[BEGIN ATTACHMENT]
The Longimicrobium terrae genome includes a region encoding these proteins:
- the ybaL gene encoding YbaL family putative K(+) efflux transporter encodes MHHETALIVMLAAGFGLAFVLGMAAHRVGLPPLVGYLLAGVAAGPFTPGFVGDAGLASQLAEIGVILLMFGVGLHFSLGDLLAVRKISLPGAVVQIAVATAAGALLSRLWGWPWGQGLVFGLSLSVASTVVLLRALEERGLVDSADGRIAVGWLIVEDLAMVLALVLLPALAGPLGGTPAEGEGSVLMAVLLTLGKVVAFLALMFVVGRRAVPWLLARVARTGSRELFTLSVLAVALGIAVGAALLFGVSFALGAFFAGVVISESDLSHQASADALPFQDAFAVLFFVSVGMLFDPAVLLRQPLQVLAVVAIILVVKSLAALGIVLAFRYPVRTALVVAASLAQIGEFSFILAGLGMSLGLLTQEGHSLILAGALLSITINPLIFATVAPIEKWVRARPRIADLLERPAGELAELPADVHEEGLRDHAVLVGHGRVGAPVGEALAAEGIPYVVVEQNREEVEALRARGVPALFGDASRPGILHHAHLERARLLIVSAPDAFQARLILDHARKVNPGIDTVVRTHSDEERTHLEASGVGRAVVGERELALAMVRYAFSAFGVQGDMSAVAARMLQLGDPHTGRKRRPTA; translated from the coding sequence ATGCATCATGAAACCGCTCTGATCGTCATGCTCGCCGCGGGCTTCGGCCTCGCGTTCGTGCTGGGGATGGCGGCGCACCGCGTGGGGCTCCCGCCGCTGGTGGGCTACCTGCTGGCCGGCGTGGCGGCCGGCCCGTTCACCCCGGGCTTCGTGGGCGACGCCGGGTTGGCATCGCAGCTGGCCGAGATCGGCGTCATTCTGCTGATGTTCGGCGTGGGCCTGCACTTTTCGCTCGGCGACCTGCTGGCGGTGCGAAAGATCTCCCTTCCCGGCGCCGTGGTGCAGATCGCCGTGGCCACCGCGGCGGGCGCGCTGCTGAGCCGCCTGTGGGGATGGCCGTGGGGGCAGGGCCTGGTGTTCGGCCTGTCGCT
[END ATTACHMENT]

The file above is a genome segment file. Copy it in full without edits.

The Longimicrobium terrae genome includes a region encoding these proteins:
- the ybaL gene encoding YbaL family putative K(+) efflux transporter encodes MHHETALIVMLAAGFGLAFVLGMAAHRVGLPPLVGYLLAGVAAGPFTPGFVGDAGLASQLAEIGVILLMFGVGLHFSLGDLLAVRKISLPGAVVQIAVATAAGALLSRLWGWPWGQGLVFGLSLSVASTVVLLRALEERGLVDSADGRIAVGWLIVEDLAMVLALVLLPALAGPLGGTPAEGEGSVLMAVLLTLGKVVAFLALMFVVGRRAVPWLLARVARTGSRELFTLSVLAVALGIAVGAALLFGVSFALGAFFAGVVISESDLSHQASADALPFQDAFAVLFFVSVGMLFDPAVLLRQPLQVLAVVAIILVVKSLAALGIVLAFRYPVRTALVVAASLAQIGEFSFILAGLGMSLGLLTQEGHSLILAGALLSITINPLIFATVAPIEKWVRARPRIADLLERPAGELAELPADVHEEGLRDHAVLVGHGRVGAPVGEALAAEGIPYVVVEQNREEVEALRARGVPALFGDASRPGILHHAHLERARLLIVSAPDAFQARLILDHARKVNPGIDTVVRTHSDEERTHLEASGVGRAVVGERELALAMVRYAFSAFGVQGDMSAVAARMLQLGDPHTGRKRRPTA; translated from the coding sequence ATGCATCATGAAACCGCTCTGATCGTCATGCTCGCCGCGGGCTTCGGCCTCGCGTTCGTGCTGGGGATGGCGGCGCACCGCGTGGGGCTCCCGCCGCTGGTGGGCTACCTGCTGGCCGGCGTGGCGGCCGGCCCGTTCACCCCGGGCTTCGTGGGCGACGCCGGGTTGGCATCGCAGCTGGCCGAGATCGGCGTCATTCTGCTGATGTTCGGCGTGGGCCTGCACTTTTCGCTCGGCGACCTGCTGGCGGTGCGAAAGATCTCCCTTCCCGGCGCCGTGGTGCAGATCGCCGTGGCCACCGCGGCGGGCGCGCTGCTGAGCCGCCTGTGGGGATGGCCGTGGGGGCAGGGCCTGGTGTTCGGCCTGTCGCT